UEFA president Aleksander Ceferin will officially request at least 16 spots for European teams in FIFA’s new expanded World Cup format expected to kickoff in the 2026 tournament. But what does it mean for other continents in terms of fairness?
Europe already commands a lion share of the current available 32 spots with 13 places (plus 1 additional slot going to Russia as hosts of the 2018 competition), while the other continents share the remaining 19 (but only 18 in 2018) places.
UEFA received 13 slots in the 2014 World Cup in Brazil and the 2010 World Cup in South Africa. They have had as many as 15 slots since the tournament expanded to 32 teams in 1998. European countries have won four of the five 32-team World Cups since 1998, with the 2002 Brazil team being the only non-European champion.
“We think it’s realistic to ask for 16 slots plus another condition that each European is in a different group,”said UEFA President Aleksander Ceferin.
The number of tournament matches will rise to 80, from 64, but the eventual winners will still play only seven games.
The tournament will be completed within 32 days – a measure to appease powerful European clubs, who objected to reform because of a crowded international schedule.
But UEFA want more. It also wants assurance that there would be only one European team per group in the first round, enhancing the chances of the continent’s teams making it through to the knockout stages. It’s football politics at the sharp end.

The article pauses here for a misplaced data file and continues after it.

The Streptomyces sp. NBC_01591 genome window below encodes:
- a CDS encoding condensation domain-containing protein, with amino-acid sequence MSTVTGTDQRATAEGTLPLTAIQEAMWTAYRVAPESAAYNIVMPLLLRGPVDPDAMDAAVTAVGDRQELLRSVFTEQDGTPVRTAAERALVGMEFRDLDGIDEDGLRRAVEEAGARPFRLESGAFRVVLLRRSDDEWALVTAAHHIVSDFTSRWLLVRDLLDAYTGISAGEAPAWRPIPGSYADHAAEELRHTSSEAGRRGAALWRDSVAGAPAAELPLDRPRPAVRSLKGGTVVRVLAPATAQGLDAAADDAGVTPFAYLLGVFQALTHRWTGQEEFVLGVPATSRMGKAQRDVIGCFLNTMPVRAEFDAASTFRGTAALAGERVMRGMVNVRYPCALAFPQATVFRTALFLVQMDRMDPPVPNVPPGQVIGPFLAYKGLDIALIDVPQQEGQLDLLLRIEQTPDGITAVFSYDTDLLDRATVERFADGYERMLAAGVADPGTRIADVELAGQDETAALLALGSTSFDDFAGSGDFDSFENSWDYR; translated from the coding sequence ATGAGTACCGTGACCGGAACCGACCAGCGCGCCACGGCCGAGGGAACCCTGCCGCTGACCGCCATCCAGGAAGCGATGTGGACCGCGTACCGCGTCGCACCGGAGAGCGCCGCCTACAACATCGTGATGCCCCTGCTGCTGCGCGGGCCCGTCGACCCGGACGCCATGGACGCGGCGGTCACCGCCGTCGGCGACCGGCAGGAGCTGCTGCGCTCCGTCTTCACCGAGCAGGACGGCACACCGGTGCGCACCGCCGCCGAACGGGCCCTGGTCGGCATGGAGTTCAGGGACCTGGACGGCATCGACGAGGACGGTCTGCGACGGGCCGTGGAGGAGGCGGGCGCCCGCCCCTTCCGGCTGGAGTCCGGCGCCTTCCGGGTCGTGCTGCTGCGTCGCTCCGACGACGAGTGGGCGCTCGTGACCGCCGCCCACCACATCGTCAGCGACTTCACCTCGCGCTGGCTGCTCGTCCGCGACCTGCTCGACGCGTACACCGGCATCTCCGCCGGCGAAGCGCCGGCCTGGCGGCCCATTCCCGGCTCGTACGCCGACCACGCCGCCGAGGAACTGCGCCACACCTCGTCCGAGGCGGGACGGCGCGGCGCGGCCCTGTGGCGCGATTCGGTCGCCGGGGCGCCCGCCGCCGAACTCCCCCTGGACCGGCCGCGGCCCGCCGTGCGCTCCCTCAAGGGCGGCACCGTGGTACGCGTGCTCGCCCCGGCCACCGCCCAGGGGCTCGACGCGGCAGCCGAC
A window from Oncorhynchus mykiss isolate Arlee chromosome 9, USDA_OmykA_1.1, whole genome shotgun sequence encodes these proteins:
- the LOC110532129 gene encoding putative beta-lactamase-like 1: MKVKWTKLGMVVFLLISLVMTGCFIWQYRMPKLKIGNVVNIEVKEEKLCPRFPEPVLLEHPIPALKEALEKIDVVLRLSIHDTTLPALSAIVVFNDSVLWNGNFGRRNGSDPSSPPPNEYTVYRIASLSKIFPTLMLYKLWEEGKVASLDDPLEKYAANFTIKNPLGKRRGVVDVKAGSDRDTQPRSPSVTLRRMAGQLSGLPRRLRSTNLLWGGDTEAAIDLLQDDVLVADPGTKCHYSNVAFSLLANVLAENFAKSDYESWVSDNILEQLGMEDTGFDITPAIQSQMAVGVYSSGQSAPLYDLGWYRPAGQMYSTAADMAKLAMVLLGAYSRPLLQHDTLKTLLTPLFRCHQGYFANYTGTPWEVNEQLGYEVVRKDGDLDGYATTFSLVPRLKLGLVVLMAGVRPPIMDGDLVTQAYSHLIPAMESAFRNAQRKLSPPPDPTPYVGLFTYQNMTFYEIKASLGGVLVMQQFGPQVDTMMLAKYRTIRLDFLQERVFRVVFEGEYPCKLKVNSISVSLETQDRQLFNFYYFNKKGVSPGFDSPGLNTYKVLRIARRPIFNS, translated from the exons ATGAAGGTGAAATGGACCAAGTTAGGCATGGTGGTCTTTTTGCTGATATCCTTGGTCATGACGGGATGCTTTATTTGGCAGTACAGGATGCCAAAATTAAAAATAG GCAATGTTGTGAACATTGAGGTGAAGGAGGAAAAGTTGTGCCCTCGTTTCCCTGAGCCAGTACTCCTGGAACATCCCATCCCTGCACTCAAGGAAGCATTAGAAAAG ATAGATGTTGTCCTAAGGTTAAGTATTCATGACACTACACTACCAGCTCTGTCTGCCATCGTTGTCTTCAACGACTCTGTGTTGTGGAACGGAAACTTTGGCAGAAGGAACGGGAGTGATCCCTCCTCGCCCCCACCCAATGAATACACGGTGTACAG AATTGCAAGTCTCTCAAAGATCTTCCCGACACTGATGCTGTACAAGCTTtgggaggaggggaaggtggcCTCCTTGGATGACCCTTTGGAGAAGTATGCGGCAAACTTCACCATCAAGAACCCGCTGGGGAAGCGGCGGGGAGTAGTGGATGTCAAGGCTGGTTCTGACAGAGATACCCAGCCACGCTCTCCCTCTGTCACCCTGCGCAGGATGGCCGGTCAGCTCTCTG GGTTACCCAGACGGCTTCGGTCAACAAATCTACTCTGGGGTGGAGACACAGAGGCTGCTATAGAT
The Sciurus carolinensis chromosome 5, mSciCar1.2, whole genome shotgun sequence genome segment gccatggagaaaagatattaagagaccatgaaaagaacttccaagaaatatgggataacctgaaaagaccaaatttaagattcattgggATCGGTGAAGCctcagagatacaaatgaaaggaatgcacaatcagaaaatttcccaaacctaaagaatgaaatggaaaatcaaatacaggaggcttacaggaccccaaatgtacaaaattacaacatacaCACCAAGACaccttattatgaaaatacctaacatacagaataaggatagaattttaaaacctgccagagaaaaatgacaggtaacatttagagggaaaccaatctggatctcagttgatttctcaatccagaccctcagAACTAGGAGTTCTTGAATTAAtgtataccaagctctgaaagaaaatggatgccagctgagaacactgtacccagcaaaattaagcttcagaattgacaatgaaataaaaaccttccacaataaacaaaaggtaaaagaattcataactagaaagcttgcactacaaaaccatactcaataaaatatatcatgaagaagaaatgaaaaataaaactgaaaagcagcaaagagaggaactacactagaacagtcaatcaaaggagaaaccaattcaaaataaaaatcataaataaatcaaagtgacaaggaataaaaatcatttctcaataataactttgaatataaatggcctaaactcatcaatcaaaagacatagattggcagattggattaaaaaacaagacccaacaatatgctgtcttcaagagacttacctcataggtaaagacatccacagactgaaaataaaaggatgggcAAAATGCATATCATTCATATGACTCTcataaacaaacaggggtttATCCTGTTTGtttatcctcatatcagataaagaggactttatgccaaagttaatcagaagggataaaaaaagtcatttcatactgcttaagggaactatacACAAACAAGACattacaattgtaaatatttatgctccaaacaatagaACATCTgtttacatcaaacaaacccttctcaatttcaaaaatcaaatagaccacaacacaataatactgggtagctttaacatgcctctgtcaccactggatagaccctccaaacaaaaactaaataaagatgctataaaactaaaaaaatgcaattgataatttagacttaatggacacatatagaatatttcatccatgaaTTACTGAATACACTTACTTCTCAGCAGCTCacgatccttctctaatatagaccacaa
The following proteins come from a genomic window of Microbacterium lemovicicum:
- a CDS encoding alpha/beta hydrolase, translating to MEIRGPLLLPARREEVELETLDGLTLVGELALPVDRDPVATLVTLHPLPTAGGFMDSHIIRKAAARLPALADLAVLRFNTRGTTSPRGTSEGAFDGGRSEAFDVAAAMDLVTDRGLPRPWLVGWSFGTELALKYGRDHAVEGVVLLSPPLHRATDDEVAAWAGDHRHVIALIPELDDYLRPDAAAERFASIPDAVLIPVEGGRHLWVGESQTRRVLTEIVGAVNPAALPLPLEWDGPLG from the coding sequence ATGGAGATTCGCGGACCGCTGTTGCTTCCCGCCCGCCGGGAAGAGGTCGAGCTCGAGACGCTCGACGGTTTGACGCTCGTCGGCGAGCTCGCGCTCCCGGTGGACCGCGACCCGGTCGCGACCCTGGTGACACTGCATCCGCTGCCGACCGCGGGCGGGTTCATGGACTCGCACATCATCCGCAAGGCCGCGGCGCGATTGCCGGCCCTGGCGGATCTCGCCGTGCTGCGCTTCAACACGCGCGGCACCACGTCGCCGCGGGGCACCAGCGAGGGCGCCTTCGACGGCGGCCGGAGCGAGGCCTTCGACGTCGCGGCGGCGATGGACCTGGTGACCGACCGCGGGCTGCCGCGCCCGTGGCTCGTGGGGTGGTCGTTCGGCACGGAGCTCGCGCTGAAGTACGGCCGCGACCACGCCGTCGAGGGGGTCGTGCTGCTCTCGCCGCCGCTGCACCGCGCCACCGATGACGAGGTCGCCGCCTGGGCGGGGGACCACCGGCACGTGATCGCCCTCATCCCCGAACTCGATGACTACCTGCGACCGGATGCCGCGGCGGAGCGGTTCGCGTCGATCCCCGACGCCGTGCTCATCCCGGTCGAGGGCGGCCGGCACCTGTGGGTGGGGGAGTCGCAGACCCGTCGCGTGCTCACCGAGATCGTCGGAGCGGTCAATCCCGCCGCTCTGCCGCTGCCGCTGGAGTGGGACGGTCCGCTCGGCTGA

Fifa says the final decision on how the extra 16 slots for 2026 will be divided up will be made later this year. But it’s an early test to see if Europe will be allowed to have its way once again to the detriment of other continents.
For a bit of context, with 16 teams, UEFA will already have enough teams to hold a mini-World Cup of its own. After all, the African Nations Cup is made up of 16 teams and UEFA only switched to a 24-team championship in Euro 2016.
One of the arguments of having an expanded World Cup is to give other continents the chance to be able to have more representatives so they can at least have a better chance of winning the trophy, something that has been the exclusive reserve of Europeans and South American teams.
Fifa president Gianni Infantino said the World Cup has to be “more inclusive”, adding: “Football is more than just Europe and South America, football is global.”
It is only hope that this is true and not just mere talks.